(Image credit: Tom's Hardware)

The hottest point on the bottom of the laptop measured 48.8 degrees Celsius (119.84 degrees Fahrenheit). Throughout the test, the laptop's fan noise wes very noticeable as the system pushed to keep the CPU cool. 

(Image credit: Tom's Hardware)

But Asus calls this a gaming laptop, so we also took measurements while gaming on the integrated GTX 1650 Max-Q during our Metro Exodus benchmark. Spoiler alert: it gets very hot.

At the center of the keyboard, it hit 53.5 degrees Celsius (128.3 degrees Fahrenheit), while the touchpad reached 28.9 degrees Celsius (84 degrees Fahrenheit).

(Image credit: Tom's Hardware)

The bottom of the laptop climbed to 53.3 degrees Celsius (127.9 degrees Fahrenheit) while gaming. 

(Image credit: Tom's Hardware)

We also took thermal images of the XG Mobile while running our Metro gauntlet: 

Webcam on the Asus ROG Flow X13 

It's 2021, and we're still using 720p webcams. Sigh.

On the bright side, the ROG Flow X13's webcam, while not amazing, is usable. Sure, it's a bit blurry, but it's good with colors (the fact that the camera, as well as the display, support HDR helps here). My blue eyes popped, and my orange t-shirt stood out nicely amongst beige apartment walls. Light coming in from the windows was blown out though.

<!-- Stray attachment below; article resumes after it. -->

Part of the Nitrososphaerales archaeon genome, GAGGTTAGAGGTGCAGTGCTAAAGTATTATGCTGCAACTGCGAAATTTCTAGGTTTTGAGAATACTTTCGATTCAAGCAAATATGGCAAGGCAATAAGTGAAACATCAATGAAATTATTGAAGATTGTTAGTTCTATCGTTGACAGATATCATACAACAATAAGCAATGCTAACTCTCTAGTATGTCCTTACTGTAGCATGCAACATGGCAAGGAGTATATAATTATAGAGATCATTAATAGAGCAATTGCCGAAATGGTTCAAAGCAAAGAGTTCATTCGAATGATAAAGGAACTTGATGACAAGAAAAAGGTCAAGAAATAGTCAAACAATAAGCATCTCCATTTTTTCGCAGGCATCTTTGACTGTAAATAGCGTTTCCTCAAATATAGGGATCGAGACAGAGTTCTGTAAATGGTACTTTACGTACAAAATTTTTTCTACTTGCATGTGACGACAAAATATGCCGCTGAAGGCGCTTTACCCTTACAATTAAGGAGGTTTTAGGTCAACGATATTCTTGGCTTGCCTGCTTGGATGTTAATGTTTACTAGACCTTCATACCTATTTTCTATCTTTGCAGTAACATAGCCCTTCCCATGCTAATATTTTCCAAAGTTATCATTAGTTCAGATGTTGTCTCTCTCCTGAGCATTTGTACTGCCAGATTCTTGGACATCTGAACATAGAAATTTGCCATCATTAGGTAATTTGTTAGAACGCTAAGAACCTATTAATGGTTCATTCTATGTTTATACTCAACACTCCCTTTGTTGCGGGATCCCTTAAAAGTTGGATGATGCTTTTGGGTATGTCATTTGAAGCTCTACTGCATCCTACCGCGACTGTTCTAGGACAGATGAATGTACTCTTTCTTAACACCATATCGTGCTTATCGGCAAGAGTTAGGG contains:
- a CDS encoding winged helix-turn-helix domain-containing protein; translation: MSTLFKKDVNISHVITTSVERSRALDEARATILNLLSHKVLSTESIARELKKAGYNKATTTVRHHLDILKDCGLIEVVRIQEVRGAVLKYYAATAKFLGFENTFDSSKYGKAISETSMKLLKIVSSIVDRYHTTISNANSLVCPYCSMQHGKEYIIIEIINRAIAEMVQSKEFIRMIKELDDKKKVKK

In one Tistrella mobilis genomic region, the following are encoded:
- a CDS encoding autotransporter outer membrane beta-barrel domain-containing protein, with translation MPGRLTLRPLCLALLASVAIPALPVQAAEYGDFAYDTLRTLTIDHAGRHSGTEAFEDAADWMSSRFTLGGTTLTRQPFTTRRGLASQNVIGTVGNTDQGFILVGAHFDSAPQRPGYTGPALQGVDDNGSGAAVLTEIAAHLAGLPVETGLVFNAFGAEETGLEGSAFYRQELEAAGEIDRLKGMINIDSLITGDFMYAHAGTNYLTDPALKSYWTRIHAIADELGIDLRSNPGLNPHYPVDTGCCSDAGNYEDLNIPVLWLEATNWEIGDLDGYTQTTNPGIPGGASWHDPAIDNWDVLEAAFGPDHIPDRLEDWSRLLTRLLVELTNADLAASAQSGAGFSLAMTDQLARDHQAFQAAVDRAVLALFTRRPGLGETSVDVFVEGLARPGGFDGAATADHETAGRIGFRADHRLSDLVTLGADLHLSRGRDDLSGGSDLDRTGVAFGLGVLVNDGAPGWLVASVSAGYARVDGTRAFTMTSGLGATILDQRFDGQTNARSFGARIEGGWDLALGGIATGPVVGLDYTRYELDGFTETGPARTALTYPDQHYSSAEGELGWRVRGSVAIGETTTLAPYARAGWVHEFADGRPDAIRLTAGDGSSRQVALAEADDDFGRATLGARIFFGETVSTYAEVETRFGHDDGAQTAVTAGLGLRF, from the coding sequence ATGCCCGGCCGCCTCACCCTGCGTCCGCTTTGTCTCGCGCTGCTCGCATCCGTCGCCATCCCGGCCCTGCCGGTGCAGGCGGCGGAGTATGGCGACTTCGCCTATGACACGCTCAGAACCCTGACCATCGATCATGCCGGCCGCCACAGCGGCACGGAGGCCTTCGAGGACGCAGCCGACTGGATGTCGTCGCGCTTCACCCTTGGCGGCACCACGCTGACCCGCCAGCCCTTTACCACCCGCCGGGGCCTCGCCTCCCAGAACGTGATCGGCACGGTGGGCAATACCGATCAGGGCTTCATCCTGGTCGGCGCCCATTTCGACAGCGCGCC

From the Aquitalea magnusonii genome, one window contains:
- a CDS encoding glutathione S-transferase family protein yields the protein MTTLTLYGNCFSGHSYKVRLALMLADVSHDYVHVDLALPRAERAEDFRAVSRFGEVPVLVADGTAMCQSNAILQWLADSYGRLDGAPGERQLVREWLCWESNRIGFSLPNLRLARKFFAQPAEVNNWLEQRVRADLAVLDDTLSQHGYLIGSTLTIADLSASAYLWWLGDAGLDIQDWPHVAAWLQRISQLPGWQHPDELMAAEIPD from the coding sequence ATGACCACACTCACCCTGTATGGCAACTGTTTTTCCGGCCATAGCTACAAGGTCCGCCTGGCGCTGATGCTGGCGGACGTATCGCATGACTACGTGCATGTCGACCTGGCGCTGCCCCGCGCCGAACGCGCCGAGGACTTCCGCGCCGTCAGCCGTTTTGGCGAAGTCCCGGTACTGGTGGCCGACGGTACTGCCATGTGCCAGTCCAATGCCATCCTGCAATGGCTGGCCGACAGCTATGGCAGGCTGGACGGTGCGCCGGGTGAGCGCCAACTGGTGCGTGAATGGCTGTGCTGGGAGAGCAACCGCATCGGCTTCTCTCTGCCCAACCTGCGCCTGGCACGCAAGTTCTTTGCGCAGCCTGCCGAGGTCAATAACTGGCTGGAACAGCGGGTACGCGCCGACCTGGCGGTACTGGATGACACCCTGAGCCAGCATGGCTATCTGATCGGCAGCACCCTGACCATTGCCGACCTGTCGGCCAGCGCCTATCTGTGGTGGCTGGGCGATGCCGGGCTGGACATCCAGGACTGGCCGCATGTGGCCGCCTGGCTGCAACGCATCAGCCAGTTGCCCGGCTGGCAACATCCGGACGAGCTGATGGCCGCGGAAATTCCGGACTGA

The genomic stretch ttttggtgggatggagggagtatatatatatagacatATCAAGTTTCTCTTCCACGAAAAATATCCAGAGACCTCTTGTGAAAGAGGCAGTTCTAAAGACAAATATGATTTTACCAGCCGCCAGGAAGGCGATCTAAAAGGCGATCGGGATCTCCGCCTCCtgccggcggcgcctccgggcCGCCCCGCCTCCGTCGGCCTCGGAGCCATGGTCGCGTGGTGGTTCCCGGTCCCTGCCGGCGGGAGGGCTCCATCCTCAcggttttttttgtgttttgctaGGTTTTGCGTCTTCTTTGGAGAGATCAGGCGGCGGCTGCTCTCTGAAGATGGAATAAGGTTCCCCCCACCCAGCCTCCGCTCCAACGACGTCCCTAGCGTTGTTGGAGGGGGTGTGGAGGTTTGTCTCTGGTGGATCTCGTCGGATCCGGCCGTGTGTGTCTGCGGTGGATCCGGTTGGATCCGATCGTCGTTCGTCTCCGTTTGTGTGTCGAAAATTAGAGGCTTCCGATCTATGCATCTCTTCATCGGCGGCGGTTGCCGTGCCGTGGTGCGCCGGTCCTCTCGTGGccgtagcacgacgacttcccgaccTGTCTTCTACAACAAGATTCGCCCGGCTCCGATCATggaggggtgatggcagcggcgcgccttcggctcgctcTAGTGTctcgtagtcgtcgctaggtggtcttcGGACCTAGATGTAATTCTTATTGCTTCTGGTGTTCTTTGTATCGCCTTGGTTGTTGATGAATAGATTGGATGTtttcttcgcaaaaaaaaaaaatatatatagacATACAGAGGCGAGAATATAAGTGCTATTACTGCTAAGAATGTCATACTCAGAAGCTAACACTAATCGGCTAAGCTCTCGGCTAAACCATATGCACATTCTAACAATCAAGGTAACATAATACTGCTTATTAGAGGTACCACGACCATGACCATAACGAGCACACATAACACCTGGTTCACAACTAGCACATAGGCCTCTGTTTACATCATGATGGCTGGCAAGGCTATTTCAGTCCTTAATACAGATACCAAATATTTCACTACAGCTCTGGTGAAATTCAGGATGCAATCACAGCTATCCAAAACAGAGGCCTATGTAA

Still, the longer we work from home, the more important webcams are, and I wish this one were sharper, especially if the laptop's meant for a mix of uses, not necessarily just gaming. 

Software and Warranty on the Asus ROG Flow X13 

The ROG Flow comes with more than its fair share of software preinstalled, though you'll want to keep some of it.

Asus Armoury Crate is more at home on full gaming PCs. It has a dashboard for CPU and GPU states, as well as memory and storage usage, and you can choose among several performance modes. It's also where you can customize lighting  (though it's very basic on this system), adjust the display's color temperature and organize your game library.

MyAsus also comes preinstalled, which lets you see your serial number, check for updates (many will do this in Windows, I imagine) and run hardware checkups. You can also use it to see when your warranty expires. Asu's Radeon Software and Nvidia Control Center are also preinstalled to adjust GPU settings.

Of course, there's some bloatware apps too. Chief among them is a trial of McAfee Personal Security. Most of the rest is what comes with every build of Windows 10, like Spotify, Roblox, Hulu, and PicsArt Photo Studio.

Asus sells the ROG Flow X13 with a 1-year warranty.

Configurations of the Asus ROG Flow X13